At the beginning of the summer, the Grand Palais in Paris presented the latest project from the “Monumenta” series of commissions – “Strange City”, by the Russian-born artists Ilya and Emilia Kabakov

“We cannot create a real utopia, that is obvious, but we can continue dreaming about it and attempt to create it in art,” said Emilia Kabakova in an an interview with before the opening of “Strange City”. Initially, the name of the work was “Utopian City”, but the word “Utopia”, as the Kabakovs see it, was overused during the break-up of the Soviet Union (a “utopian” world power itself), a time during which there was a euphoria of imagined freedom and a better life for everybody – but this “new utopia” also never came to be. “To talk about a “utopian” city right now is even more “utopian”; it's even stranger than before,” said Kabakova. 

Indeed – a dream and dreaming are at the sweet core of utopia, which rots away as soon as the utopian world is realized. If one compares utopia to the apple of Paradise, the Forbidden fruit, – which cannot be bitten into if you want to stay within the gates of Paradise – then it can be said that art is the one field in which no one will be outcast for biting into the “utopian apple”. It is not for nothing that a whole slew of utopian societies inhabit the pages of novels. Yes, even Damien Hirst is an artist, but his wonderland is about to become reality, and no longer just art.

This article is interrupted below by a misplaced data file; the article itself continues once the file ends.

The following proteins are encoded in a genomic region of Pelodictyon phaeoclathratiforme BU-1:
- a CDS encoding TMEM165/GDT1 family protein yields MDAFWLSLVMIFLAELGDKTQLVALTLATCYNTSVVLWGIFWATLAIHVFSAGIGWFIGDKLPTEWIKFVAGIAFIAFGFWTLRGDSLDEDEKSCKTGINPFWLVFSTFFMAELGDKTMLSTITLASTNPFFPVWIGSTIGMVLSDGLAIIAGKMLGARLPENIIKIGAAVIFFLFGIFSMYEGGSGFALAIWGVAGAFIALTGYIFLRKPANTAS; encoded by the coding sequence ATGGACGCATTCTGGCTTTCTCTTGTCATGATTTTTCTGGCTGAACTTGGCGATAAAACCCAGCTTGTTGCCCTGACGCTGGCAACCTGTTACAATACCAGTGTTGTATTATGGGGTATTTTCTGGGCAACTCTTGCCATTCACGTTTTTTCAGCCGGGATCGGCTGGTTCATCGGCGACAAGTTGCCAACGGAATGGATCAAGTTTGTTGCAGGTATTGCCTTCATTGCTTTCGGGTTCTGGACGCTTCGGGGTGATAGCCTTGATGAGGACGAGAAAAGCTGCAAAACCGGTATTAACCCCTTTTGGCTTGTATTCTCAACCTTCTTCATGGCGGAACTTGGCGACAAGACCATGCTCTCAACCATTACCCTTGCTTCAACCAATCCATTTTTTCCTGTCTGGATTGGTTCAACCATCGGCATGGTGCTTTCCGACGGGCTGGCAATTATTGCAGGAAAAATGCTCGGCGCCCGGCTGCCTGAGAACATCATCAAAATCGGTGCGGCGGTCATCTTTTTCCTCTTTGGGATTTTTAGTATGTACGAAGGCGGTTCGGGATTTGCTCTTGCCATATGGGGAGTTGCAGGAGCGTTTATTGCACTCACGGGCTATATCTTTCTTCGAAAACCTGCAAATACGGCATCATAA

One year ago, the Hermitage held the exhibition “Utopia and Reality. El Lissitzky, Ilya and Emilia Kabakov”. This assemblage of three artists – the Russian avant-gardist and conceptualist El Lissitzky and the Kabakov pair – in one exhibition project was a step towards revealing the soviet utopia phenomenon in all its dramatic and contradictory whole, from the revolutionary era to “socialism with a human face”. “Utopia and Reality” is a project that clearly illuminated the main idea behind Kabakov's works, especially those of the last 20 years – to represent no more, and no less, than all of soviet civilization as a whole. Because according to Boris Groys, Moscow's theoretician of romantic conceptualism, the only civilization that disappeared not way back in history, but in our time, was the soviet civilization. In 2012, the Kabakovs presented the following museum project in Moscow – a peculiar memorial to soviet civilization in the form of a gigantic, labyrinth-like bomb shelter with many sections – like a huge, communal apartment flat. Perhaps that is what a utopian city would actually look like?